All the shows, including the theater and the club venues (and the casino, if you’re into that), are up in the front of the ship. The library was that way too, as well as the thermal spa and gym, so whenever we wanted to go to these places (although I have to admit, I didn’t even poke my nose into the gym on this trip), we had to hoof it.
So, if you don’t want to do as much walking, get a cabin midships. Then you’re equidistant to everything. You’ll still walk a lot, though, so be prepared or have a scooter or wheelchair as backup.
Here are some other things I noted for this particular ship:
We had a cabin with a window view but no balcony, and I have a pretty wide walker. On our last Princess cruise, the walker was just a tad bit bigger than the doorway, which meant we always had to wiggle it around to get it into the stateroom. But the doorway on our HAL stateroom was just big enough to roll the walker in. Yay! I was glad because I used the walker A LOT on this trip.
The bathroom in our stateroom was nice and big (for a cruise ship bathroom). There’s a little ledge you have to step up on to get into the bathroom, and I’ve never seen a stateroom that didn’t have this issue. But I’ve also never reserved a stateroom set up for the disabled (ours was just a regular room), so maybe those rooms are a little easier to maneuver in. The bathroom came with a nice walk-in shower with bars to hold onto and a removable shower head. This was the nicest stateroom bathroom I’ve seen. On some lines you can request a chair to sit in; we didn’t do that so I’m not sure if HAL has that option (Princess does).
THE THERMAL SPA
We decided to splurge and get the Thermal Spa package, and we used the spa area almost every day. The relaxation room with the heated stone lounge chairs had the most gorgeous views. And the big hot tub with the jets felt great on my back. The trouble I had with this (and all other) sauna room was the slick floor. I was always afraid I was going to fall so I had to hold onto my husband’s arm when I got close to the hot tub.
So aside rant: I don’t get why most places don't install slip-proof floors around pools and hot tubs where the water that invariably gets splooshed around makes those marbled-looking floors into a fancy Slip-n-Slide. I mean, if you go into the shower area, they’ve installed a non-slip floor, but the floor around the actual hot tub on the Koningsdam was smooth and slick as glass. WHY???!! (I’m sure there’s a reason, but I always have a difficult time coping with this).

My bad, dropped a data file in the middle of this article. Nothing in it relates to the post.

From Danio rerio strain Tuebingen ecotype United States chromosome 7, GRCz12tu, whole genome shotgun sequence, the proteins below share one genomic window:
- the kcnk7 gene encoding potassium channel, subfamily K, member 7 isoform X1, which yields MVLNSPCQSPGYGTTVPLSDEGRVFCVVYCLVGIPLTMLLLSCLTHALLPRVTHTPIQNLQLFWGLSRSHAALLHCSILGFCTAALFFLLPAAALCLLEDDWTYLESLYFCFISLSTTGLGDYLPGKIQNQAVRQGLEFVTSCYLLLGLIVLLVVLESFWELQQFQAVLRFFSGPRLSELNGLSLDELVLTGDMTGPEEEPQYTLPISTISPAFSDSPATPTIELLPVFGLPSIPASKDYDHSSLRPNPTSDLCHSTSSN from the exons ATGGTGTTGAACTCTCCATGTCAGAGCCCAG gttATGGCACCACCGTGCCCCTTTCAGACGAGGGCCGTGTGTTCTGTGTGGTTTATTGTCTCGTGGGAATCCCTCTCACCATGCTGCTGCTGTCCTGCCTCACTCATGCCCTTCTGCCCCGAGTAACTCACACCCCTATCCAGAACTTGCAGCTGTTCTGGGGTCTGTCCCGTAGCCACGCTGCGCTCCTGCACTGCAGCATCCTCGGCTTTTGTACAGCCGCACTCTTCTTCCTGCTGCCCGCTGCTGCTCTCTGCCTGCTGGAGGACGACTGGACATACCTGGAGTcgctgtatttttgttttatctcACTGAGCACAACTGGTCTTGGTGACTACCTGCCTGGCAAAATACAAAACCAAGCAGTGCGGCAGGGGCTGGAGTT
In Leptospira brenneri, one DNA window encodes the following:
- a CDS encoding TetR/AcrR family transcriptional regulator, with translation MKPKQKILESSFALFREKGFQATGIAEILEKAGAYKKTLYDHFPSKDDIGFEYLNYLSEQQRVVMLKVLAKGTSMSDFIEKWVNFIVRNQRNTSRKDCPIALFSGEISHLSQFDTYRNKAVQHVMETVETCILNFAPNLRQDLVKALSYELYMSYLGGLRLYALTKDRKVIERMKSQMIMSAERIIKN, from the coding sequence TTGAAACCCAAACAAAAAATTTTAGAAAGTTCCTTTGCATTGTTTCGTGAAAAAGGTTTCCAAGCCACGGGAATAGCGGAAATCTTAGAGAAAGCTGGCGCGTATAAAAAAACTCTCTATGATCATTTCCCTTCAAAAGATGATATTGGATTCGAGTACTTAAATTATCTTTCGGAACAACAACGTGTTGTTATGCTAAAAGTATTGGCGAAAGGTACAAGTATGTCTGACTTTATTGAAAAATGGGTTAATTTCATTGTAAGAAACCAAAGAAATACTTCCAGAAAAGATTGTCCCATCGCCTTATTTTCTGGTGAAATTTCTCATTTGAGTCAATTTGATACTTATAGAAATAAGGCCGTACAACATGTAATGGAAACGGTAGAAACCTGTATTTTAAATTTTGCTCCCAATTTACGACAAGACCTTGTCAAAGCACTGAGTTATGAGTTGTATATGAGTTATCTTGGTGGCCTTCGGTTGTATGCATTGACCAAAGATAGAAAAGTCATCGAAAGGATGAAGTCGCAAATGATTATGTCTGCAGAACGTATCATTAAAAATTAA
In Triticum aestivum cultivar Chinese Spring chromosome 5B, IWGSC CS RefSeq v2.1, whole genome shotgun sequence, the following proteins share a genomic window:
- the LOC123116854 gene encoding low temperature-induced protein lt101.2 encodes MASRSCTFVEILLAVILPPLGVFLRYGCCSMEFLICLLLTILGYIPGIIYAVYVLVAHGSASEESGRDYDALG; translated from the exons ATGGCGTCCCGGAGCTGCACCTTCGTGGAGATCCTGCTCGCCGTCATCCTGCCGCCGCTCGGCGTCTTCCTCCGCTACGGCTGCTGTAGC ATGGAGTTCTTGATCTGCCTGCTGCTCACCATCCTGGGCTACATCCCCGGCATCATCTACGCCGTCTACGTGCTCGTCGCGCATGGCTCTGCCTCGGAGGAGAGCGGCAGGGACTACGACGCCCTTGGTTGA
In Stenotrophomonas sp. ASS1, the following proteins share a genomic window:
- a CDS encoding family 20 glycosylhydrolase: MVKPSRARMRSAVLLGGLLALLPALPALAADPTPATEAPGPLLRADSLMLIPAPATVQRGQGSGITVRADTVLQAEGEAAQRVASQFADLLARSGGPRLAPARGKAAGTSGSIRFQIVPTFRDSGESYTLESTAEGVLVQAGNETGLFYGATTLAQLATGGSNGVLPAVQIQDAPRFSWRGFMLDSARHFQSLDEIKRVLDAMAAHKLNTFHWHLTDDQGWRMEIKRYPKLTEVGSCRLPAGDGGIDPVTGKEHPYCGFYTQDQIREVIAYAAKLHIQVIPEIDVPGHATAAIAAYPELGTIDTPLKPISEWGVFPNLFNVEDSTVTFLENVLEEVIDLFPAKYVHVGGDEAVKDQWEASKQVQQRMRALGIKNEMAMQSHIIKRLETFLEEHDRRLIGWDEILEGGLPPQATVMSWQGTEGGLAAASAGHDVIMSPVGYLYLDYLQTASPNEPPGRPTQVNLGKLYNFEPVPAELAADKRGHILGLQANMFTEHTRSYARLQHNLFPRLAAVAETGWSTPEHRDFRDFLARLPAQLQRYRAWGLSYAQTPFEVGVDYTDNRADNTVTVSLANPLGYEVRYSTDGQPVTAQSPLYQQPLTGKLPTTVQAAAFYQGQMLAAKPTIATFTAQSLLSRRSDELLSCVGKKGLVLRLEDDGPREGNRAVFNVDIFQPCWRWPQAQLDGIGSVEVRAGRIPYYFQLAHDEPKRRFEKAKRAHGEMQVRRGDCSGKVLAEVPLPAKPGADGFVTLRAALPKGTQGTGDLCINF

The hot tub did have a chair that could lower you into the water if you are in a wheelchair.
There were sauna rooms too, but I didn’t use em. My husband, who loves saunas, could only stay for a minute or two in the ones on the Koningsdam before he couldn’t take it anymore. So, I knew I’d be too wussy to tolerate em.
There are bathrooms for people with disabilities scattered all over the place. Some have buttons to open the doors, some don’t. Pretty much wherever you find a set of regular bathrooms, you’ll find a bathroom that can accommodate wheelchairs as well.
DINING AND CLUB VENUES
Here’s where I have a super-difficult time with my balance—in the buffet. I just can’t carry plates if I’m using my hiking poles because my hands are full of—well, of hiking poles! So I really started using my walker when we went to the buffet, simply so I could stack plates on it and roll ’em to my table.
The problem with the buffet area on this particular ship is there was no place to park said walker once I wanted to sit down. We either had to move a chair away from the table (and those chairs were frickin’ heavy!) or we had to try and fold the walker up and scrunch it somewhere. The tables were all kind of crammed in on each other without a lot of space in between. On my next cruise (which will be on the Ruby Princess in October) I’ll have to compare the buffet areas and see if the tight spaces are common or if it’s just the Koningsdam that had this issue.
The other dining venues were fine. In the main dining room, the waiters would stash my walker close by but out of the way for me, and the other eateries we went to (the pizza place and hamburger stand) were out on the open decks and had plenty of maneuvering room.
I’ll throw the clubs into this section as well: the Billboard Lounge, the Rolling Stone Rock Room, and the B.B. King Blues Club were all easily accessible.
Lastly, the theater. Wheelchair/scooter areas were definitely available if you entered on the 2nd deck. There might have been a couple of spots you could park your wheelchair or scooter on the 3rd deck too.
OTHER STUFF OF (POSSIBLE!) IMPORTANCE
Apparently, you can rent wheelchairs while onboard, in a pinch. I ran into one guy in a wheelchair who was renting. I’m not sure if all cruise lines will do this. I remember a while ago, I was on a cruise (I can’t remember which line) and thought I might need a wheelchair, but they didn’t have any they would give you to use throughout the cruise or on shore excursions. It seems that HAL will do this, which is nice.
There were only two areas of the ship that were inaccessible for folks with wheelchairs/scooters/walkers without help that I noticed. If you wanted to get out on the bow of the ship (which is great for whale and glacier watching!) you had to climb through a hatch that was a good foot and a half off the ground. When I went out, a steward helped me get my walker over the lip, but I’m not sure if they could do the same for a wheelchair.
Also, on the top observation deck, the highest point required me to walk up a few steps, and I wanted to get up there to get the best glacier view I could! Luckily, my husband was with me at that point, so he lugged the walker up the steps for me.
Other than that, the MS Koningsdam is very accommodating to folks with disabilities of the walking/balancing kind!
So that’s it for the rundown of the ship! Tune in next time for a blog about the Mendenhall Glacier excursion we took in Juneau.